Legitimising racism: Howard, Hanson, and the 1996 "race debate"

Newman, Paul (1999). Legitimising racism: Howard, Hanson, and the 1996 "race debate" M.A. Thesis, School of English, Media Studies and Art History, The University of Queensland.

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Author Newman, Paul
Thesis Title Legitimising racism: Howard, Hanson, and the 1996 "race debate"
School, Centre or Institute School of English, Media Studies and Art History
Institution The University of Queensland
Publication date 1999
Thesis type M.A. Thesis
Total pages 115
Language eng
Subjects 370103 Race and Ethnic Relations
Formatted abstract This thesis analyses the conservative political discourse on race issues – Aboriginal welfare, native title, reconciliation, multiculturalism, and Asian immigration - from the period of Pauline Hanson's election in March 1996, to the passing of John Howard's Ten point plan' in July 1998. This period covers Hanson's rise, the creation of her One Nation Party, and its electoral debut in the Queensland state election of June 1998. Conservative discourse here refers to the discourse of the political right in Australia: the Liberal and National parties at state and federal level, Hanson, and industry lobby groups such as the National Farmers' Federation, which have had such significant influence during the native title debates.

Since Hanson's election, parliamentary conservatives have situated themselves in a confused relationship to her: led by Prime Minister John Howard, they have exhibited a strong desire to align themselves with Hanson's ideas and supporters, that had to be balanced against a need to be distanced from her when her racism threatened to become electorally damaging to the Liberal/National Party cause. It is argued that a politics of blame emerges in this conservative discourse, a targeting of racial difference through derogatory comments on Aborigines and Asians, coded within protestations about cultural self-defence, or about the right to 'speak out.' The strong sense of grievance established by independent Member of Parliament Pauline Hanson in the post-election period drew on the 'special pleading' for the majority implied by the Coalition's 1996 electoral strategy, and gained sustained public popularity. As an extension of complaint about an ostensible restraint on 'free speech,' this grievance was worked into a mythology of victimisation, created and sustained by rhetorical concepts that gained considerable currency in the public/political sphere. Hanson's scapegoating of Aborigines and Asians was given freedom in this context, able to be defended on the grounds of her membership of the 'mainstream' and validated in terms of a rejection of political correctness.' It is suggested that this 'race debate' forms the basis of the conservative reaction to the previous Labor government's endorsement of positive manifestations of racial difference in the national identity, which was expressed in the acceptance of native title and multiculturalism and gestures towards self-determination for Aborigines such as ATSIC.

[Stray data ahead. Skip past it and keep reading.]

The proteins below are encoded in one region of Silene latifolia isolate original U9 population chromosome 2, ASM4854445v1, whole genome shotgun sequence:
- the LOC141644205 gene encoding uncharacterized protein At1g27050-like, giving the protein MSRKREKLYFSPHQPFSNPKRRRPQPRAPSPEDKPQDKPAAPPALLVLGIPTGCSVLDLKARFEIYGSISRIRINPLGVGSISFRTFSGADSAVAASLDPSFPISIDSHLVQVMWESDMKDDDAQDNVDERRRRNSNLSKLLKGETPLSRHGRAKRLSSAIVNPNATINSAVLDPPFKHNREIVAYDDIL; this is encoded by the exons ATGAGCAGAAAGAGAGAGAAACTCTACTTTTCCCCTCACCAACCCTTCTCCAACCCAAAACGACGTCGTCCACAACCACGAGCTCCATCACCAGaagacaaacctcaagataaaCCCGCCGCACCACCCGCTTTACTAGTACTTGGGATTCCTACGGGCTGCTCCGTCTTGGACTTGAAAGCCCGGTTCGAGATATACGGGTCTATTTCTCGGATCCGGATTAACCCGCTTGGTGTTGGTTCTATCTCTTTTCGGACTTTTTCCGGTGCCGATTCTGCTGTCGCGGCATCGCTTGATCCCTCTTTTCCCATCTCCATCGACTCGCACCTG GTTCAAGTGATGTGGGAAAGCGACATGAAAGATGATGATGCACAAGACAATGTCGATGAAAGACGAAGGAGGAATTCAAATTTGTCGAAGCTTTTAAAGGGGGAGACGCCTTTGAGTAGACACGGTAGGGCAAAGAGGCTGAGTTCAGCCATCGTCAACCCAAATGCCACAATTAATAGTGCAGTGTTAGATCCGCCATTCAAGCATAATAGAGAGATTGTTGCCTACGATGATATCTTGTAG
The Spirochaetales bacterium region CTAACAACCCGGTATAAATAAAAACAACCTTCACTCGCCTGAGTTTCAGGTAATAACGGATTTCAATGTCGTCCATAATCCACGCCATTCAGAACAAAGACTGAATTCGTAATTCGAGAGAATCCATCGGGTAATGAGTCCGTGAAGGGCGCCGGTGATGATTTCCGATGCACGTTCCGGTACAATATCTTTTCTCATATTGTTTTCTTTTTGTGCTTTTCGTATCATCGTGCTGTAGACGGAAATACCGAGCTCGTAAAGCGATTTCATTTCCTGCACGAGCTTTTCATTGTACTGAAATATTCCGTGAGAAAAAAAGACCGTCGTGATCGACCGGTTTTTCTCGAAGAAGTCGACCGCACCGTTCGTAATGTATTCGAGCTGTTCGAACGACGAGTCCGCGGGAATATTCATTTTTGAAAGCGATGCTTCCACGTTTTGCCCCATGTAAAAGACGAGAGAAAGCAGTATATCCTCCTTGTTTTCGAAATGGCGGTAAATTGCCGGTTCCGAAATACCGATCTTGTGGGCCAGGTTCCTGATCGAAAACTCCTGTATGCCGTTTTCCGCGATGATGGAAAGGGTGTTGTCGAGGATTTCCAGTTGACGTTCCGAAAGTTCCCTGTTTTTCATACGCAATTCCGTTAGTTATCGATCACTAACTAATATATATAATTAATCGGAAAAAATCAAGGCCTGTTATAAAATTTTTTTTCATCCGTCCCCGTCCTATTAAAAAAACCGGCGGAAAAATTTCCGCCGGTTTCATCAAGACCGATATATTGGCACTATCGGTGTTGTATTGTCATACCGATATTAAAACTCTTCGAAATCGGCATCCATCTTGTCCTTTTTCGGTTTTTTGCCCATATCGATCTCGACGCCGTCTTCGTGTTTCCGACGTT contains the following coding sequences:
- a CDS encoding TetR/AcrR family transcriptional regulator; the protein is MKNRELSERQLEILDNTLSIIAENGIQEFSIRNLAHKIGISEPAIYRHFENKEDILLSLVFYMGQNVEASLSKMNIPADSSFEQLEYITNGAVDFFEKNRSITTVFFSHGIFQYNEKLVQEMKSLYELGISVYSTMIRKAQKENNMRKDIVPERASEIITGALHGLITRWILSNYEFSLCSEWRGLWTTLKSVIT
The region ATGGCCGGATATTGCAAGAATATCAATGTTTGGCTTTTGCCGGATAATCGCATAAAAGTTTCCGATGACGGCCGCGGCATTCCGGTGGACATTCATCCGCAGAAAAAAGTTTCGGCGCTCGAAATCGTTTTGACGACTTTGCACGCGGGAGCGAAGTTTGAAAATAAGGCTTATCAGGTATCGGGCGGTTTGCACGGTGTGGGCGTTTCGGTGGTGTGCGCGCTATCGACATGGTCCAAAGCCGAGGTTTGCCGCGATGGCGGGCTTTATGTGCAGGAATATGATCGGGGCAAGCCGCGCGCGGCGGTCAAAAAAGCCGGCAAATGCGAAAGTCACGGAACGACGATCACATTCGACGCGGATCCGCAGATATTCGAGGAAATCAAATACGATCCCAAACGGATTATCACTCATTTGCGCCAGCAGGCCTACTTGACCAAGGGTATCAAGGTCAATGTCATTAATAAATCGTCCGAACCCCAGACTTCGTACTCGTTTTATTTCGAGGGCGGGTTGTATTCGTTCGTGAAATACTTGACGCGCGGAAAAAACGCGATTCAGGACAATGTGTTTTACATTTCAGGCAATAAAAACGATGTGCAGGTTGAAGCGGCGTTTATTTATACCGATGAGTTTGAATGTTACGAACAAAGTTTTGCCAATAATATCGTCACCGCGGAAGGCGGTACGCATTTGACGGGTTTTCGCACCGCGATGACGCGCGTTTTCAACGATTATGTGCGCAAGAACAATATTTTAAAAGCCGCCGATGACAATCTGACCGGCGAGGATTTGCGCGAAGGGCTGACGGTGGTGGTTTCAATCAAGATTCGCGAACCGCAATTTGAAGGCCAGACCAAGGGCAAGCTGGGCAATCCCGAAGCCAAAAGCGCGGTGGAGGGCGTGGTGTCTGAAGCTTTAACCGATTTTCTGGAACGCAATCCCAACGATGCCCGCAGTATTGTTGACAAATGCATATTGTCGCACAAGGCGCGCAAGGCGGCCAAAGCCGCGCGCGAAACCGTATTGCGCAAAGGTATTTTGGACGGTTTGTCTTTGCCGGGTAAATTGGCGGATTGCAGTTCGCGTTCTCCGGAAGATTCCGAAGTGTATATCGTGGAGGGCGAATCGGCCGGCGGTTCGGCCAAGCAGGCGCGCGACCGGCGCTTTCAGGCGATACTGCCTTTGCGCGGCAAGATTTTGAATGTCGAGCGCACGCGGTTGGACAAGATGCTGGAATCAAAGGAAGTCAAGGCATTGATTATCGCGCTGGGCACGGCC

This thesis analyses the underlying cultural and historical links that bind this conservative discourse on race in its Australian context, arguing that in its attack on racial difference, this conservative discourse draws on a history of race relations, which includes the dispossession of Aborigines, their subsequent treatment, and the maintenance of the White Australia Policy until the 1960s. This discourse mobilises the recently revived tradition of negative public evaluations of Australia's racial others, which have involved both John Howard and history professor Geoffrey Blainey in issues of Asian immigration and Aboriginal land rights. Blainey's continued influence highlights the importance of Australian History and history in the negotiation of these public issues.

This thesis argues that a racist, colonialist discourse was deployed by conservative elements at a crucial moment of the resolution of Australia's white/black relations. Hanson's agenda, and the Howard government's alignment with it, can be seen as a timely justification of the aggressions and oppressions of the past, part of an attempt to minimise the restitution due to Aborigines on the basis of their past treatment by the colonisers and governments of Australia. An analysis of the usefulness and timeliness of the public racism of these mutually enforcing agendas is therefore central to this thesis.

Public racism has been most extensively deployed in opposition to the existence of native title, following from the High Court's Wik decision in December 1996. The Wik decision, which with Mabo has been particularly threatening to conservative ideology, was the subject of an often hysterical public debate; like so many of the 'race issues' which gain public prominence, the attacks on native title reveal the extent to which Australia is inextricably tied to its colonialist past. It will be argued that both Labor and the Coalition shared a belief about the racial tolerance of white Australians, but it was derived from very different mobilisations of the past. The importance of the rise of this conservative discourse on race to Australian nationhood, then, is its strategic manipulation of both the colonialist past and a 'post-colonial' national future. The prominence of this debate in the 1990s refuses to allow the national narrative to leave its colonial roots: it is thus both politically conservative and historically regressive.
Keyword Australia -- Race relations
Racism -- Australia
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